We obtained unit prices for each product subcategory from price and market size data obtained from Euromonitor International for 2014.11 We calculated the weighted average price of combustible cigarettes by dividing the value by the number of packs sold in each country. For e-cigarette products, we were unable to calculate the weighted average price, as we did for combustibles, because Euromonitor provides only an unscientific sample of product prices for the e-cigarette category in each country. Therefore, we obtained the price of e-liquids and disposable e-cigarettes by taking the median price of a standard unit in each product category in each country. Finally, we used observations of the minimum price for rechargeable e-cigarettes, in order to capture the barriers to entry an e-cigarette user faces when switching from combustibles. For our purposes, we define rechargeable e-cigarettes to include open/tank systems as well as rechargeable cig-a-likes because these systems can be used to consume e-liquid that is sold separately. The price of e-liquid reflects the price of using a rechargeable e-cigarette only if a user has already purchased the rechargeable device, so we include the price of the least expensive rechargeable e-cigarette in order to reflect the actual start-up cost of using e-liquid, but also to make e-cigarettes as cost-competitive to combustibles as possible. Our study sample contained data from 45 countries that had prices for both combustible cigarettes and at least one e-cigarette product. To enable comparison, all prices are converted into 2014 US dollars using market exchange rates from the World Bank Development Indicators.12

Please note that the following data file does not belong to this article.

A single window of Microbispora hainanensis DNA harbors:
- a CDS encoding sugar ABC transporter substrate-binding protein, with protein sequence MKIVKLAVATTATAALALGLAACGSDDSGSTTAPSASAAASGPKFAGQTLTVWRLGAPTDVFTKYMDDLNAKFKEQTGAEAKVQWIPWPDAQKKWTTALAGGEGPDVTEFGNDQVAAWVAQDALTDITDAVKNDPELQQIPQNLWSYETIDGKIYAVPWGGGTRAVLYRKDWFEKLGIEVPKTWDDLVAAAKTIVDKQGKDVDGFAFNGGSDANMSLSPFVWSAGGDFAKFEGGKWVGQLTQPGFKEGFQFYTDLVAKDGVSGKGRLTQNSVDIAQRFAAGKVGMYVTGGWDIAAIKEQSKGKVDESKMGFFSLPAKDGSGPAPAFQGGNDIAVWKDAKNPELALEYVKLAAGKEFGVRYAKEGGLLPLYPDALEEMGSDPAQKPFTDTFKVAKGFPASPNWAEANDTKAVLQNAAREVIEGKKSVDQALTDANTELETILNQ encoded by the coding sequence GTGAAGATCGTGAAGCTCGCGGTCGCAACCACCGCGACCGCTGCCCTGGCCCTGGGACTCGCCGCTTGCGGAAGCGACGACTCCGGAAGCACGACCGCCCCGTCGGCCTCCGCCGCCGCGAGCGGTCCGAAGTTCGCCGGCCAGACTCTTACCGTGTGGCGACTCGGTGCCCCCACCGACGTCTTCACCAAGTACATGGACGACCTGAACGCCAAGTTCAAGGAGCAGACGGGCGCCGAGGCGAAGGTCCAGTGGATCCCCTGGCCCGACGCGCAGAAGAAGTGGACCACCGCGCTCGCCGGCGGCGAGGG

We standardised prices to a comparable, equivalent unit volume. For combustible cigarettes, the comparable unit was a 20-stick pack. For disposable e-cigarettes, the comparable unit was a single electronic ‘stick’, which previous research identifies as producing a comparable number of puffs to a pack of combustible cigarettes (150 puffs).13 ,14 Realistically, this assumption underestimates the comparable unit price of disposable e-cigarettes relative to combustible cigarettes, because if the equivalency is assumed to be based on nicotine delivery, a disposable e-cigarette has been typically equivalent to far less than one pack of combustible cigarettes,13 implying an even higher comparable unit price for those devices. For e-liquids, the comparable unit was 3.55 mL of e-liquid to be used with a rechargeable e-cigarette, an equivalency based on laboratory experiments by the Italian Customs Ministry which established that 1 mL of e-liquid is consumed over a length of time equal to which a typical smoker consumes 5.63 combustible cigarettes.15 It implies that a pack-per-day smoker, a figure close to the global average of 17.7 cigarettes consumed per day per smoker in 2012,16 would consume 3.55 mL of e-liquid in the time it would take to consume their normal daily ration of cigarettes. This figure is also similar to the average daily e-liquid consumption of 3–4 mL found in surveys and clinical trials of e-cigarette users.17 ,18